On June 2, Tim Cook will likely deliver the keynote address at Apple’s Worldwide Developers Conference. Held every year around this time, WWDC is Apple’s big show—and not just for the company. The tech press whips itself into a fine froth in the run-up to the event. Every journalist, blogger, and fan on the Apple beat tries to scoop the other with the latest gossip and wildest predictions. Is this the year of the iWatch? An Apple television? Something else altogether?
Here’s what I can predict: the Apple of 2014 isn’t going to be made or broken by the sex appeal of whatever Cook demos on stage. Pundits love to trot out super bullish or über-ursine predictions every year around WWDC, as if the fate of the company hangs in the balance. But that’s hardly the case. Apple is a sober, mature company, with a $600 billion market cap, $45.6 billion in quarterly revenue, and a 39.3 percent gross margin. It’s increasingly catering to shareholders: raising its dividend and increasing its stock buybacks. It’s even been issuing bonds—a $17 billion offering last year, followed by a $12 billion offering the other week—to take advantage of low Treasury interest rates, and to offset the tax bill on the 88 percent of its $151 billion in overseas holdings. It’s the kind of company that makes sizeable acquisitions—like its rumored $3.2 billion Beats deal—to secure brands and perspectives outside of its own, but that are complementary to its objectives.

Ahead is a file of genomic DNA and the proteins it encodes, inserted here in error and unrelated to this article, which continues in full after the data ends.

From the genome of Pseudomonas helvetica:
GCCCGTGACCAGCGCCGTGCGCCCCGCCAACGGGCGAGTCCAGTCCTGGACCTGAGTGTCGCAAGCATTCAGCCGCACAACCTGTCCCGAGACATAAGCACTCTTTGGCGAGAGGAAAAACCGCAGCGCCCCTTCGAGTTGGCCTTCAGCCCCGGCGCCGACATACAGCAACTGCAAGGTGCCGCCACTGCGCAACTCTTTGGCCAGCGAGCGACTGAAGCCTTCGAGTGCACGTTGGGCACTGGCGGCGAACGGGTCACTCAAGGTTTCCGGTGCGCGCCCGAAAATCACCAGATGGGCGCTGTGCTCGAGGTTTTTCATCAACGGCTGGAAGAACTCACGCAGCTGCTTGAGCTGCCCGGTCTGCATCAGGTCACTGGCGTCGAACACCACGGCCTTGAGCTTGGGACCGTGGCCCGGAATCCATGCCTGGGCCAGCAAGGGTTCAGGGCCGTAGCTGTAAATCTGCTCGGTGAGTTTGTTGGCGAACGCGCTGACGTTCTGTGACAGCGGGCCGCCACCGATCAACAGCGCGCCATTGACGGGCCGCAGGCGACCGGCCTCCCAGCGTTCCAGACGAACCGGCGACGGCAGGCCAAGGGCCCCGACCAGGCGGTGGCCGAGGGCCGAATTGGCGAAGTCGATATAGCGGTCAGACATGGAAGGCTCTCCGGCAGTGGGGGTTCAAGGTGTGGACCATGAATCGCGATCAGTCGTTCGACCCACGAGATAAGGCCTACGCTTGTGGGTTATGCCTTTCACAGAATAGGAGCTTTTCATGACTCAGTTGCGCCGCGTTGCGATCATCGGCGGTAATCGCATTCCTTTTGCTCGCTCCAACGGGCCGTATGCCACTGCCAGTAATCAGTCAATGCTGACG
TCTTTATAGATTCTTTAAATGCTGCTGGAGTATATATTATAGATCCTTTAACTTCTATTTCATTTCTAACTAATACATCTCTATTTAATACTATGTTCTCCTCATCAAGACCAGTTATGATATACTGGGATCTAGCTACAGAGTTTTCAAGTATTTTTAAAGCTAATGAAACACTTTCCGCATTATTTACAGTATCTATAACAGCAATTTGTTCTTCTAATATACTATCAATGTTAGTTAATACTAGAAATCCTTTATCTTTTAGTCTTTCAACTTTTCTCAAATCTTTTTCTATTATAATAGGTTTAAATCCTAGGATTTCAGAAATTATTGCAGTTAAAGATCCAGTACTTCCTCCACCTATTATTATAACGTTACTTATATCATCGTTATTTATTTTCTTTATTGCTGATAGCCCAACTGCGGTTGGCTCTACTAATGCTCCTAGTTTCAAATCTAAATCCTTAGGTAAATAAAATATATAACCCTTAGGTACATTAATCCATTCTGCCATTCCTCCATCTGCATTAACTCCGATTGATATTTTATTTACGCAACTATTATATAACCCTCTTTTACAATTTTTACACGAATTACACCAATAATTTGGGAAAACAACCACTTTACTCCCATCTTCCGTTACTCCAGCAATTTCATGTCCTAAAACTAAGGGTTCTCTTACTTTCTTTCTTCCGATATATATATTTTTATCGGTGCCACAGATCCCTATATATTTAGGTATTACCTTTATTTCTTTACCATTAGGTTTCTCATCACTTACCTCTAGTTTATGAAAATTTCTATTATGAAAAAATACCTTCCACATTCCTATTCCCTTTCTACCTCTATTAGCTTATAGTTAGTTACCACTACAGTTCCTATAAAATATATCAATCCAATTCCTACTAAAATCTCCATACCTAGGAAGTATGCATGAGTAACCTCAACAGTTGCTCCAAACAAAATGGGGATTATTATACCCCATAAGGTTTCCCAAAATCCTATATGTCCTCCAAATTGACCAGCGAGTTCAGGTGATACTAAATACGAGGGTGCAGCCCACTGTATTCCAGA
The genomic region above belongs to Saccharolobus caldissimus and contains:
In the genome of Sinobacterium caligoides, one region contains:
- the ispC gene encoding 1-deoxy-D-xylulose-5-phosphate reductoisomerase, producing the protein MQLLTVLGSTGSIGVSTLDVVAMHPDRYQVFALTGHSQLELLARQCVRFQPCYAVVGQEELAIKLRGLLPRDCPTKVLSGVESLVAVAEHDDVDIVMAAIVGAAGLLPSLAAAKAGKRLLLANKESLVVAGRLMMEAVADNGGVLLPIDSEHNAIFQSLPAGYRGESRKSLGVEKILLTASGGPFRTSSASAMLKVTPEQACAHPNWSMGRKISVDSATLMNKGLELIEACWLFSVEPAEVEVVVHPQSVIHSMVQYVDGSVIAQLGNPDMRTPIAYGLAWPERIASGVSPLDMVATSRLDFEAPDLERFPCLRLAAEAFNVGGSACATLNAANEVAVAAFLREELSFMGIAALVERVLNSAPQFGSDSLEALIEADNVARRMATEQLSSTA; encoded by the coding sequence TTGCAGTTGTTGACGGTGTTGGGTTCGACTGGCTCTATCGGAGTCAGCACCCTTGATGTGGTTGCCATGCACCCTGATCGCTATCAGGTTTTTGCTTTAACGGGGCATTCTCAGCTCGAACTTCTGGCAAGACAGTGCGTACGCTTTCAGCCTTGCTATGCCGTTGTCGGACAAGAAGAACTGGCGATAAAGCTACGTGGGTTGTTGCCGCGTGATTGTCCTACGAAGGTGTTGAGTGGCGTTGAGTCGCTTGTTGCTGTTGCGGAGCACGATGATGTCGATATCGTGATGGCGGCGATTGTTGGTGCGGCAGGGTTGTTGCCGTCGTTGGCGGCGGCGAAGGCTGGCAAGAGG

People talk about Apple as if, after all these years, it’s still a startup. It’s not. Nevertheless, it’s a growth-oriented company, and that growth is at a crossroads. Most of it is coming from a single product, the iPhone. That product is approaching its eighth generation. On the other hand, the iOS platform has lots of room for expansion—into every device imaginable.
Here are two competing assessments of the company’s health.
The Pessimistic Analysis
Apple is in a dangerous position. It’s a hardware company, dependent on high margins and frequent customer replacement. Most of its hardware lines are long in the tooth, and customers aren’t fetishizing them like they used to.
The iPod, for example, is not entirely dead, but it’s dying quickly—sales are down 51 percent year-over-year, as the feature-richness of the other iDevices has rendered a single-purpose media player largely obsolete.
Then there’s the iPad. The fastest-growing product in Apple’s history has stopped growing. Sales are down 16 percent year over year, per Apple’s quarterly reports. Apple moved 16.4 million iPads in Q2 of 2014, down from 20 million in Q2 of 2013. Engadget’s Chris Velazco thinks the iPad may be a victim of its own adequacy:
Some have also argued that the iPad’s main market consists of high-income consumers, and they’ve already got their iPads. After all, we nerds may upgrade at the slightest provocation, but the iPad isn’t bound by a mobile contract that promises you a good deal on a new one in two years. It’s more fixed than that, so it shouldn’t be surprising that people tend to hold onto them.